The constitution of Angola was adopted in 1975, but many of its provisions have not yet been implemented. Basically, the government is in transition from a one-party state to a multiparty democracy. The one presidential election was held in 1992 and was won by the MPLA. Currently it holds 191 seats in parliament; UNITA has the second-largest representation in parliament, with 16 seats. A parliamentary election was held in September of 2008, but further presidential elections have been postponed until further notice. An election scheduled for September 2009 was postponed.
The constitution provides for a president with strong executive power. The president appoints the prime minister and other members of the Council of Ministers. The Council has the power to enact laws, pass decrees and resolutions, and thus control the legislative agenda. The president also influences the legal system through his power to appoint members of the Supreme Court. The official legislative body, the National Assembly, consists of 220 deputies elected to four-year terams. At present, the Assembly has little real power.
The death, in early 2002, of UNITA leader Jonas Savimbi stirred hopes of peace and spurred the ceasefire signed in April of that year. Since that time, the country has struggled to rebuild the infrastructure and regain some stability.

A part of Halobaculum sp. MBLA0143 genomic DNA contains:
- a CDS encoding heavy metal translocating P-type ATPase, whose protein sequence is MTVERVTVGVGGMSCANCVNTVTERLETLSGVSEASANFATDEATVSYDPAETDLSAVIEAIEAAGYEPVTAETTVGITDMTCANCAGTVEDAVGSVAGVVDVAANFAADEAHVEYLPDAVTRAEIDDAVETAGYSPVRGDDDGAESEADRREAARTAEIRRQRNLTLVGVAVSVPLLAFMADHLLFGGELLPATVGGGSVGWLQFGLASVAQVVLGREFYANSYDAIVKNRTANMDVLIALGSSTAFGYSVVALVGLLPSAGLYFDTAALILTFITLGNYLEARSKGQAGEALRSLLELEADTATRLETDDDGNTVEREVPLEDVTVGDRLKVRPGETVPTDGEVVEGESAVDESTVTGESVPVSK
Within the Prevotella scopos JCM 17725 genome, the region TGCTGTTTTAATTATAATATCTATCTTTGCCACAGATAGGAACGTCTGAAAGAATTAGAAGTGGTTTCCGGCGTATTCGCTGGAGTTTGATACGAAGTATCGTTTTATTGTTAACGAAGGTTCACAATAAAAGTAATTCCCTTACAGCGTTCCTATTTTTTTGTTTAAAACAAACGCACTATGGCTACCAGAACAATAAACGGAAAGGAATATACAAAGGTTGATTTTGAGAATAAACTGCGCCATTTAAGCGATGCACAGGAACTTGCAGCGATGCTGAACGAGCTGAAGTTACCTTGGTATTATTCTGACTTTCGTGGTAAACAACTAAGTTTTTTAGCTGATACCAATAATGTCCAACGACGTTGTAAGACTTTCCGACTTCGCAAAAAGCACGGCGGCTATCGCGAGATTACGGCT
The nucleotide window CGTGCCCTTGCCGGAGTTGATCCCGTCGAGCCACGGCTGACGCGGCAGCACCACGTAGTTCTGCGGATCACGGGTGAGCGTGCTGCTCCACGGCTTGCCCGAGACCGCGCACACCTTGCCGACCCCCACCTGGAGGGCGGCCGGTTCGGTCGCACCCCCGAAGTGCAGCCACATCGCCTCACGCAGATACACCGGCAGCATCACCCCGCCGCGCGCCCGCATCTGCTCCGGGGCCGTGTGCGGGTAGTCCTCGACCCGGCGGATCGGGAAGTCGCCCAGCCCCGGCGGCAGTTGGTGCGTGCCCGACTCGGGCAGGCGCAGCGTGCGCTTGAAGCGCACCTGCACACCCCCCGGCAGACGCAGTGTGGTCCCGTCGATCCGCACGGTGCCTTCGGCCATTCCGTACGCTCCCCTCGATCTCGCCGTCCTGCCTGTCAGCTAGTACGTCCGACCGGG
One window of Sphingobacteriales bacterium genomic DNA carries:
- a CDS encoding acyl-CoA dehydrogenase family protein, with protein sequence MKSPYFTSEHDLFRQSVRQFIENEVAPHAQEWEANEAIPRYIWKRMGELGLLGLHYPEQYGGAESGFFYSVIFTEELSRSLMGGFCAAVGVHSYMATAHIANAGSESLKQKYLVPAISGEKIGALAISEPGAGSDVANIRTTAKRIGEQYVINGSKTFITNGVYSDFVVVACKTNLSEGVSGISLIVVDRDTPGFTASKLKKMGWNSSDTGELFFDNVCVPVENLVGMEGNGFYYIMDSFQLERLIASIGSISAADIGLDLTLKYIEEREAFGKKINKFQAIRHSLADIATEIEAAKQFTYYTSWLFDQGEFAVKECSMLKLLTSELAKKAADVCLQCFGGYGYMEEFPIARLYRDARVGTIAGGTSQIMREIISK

While it is rich in natural resources, Angola faces the massive challenge of stabilizing and developing its institutions, restoring and expanding its economy, resettling its refugees, and creating a healthier and safer environment for its people. The Lusaka Protocol Peace Accord has laid the foundation to achieve these goals, but peace is not yet a reality. Hundreds of thousands of landmines remain in the fields and farmers have been reluctant to return to their land. Although organizations have been working in Angola to remove the mines even before the war ended, Angola still must import about half of its food.
However, despite concerns of political instability, violence and crime, lack of adequate facilities, and war-damaged infrastructure, the potential of Angola's oil fields is so vast that international oil companies continue to invest and establish operations in Angola. The country joined the Organization of Petroleum Exporting Countries (OPEC) in early 2007.
Most investment is concentrated in the oil and diamond industries. Despite government hopes to promote and develop other sectors such as ocean fishing and forestry, oil production accounts for about 85 percent of GDP. A US$1.4 billion IMF loan was approved in 2009.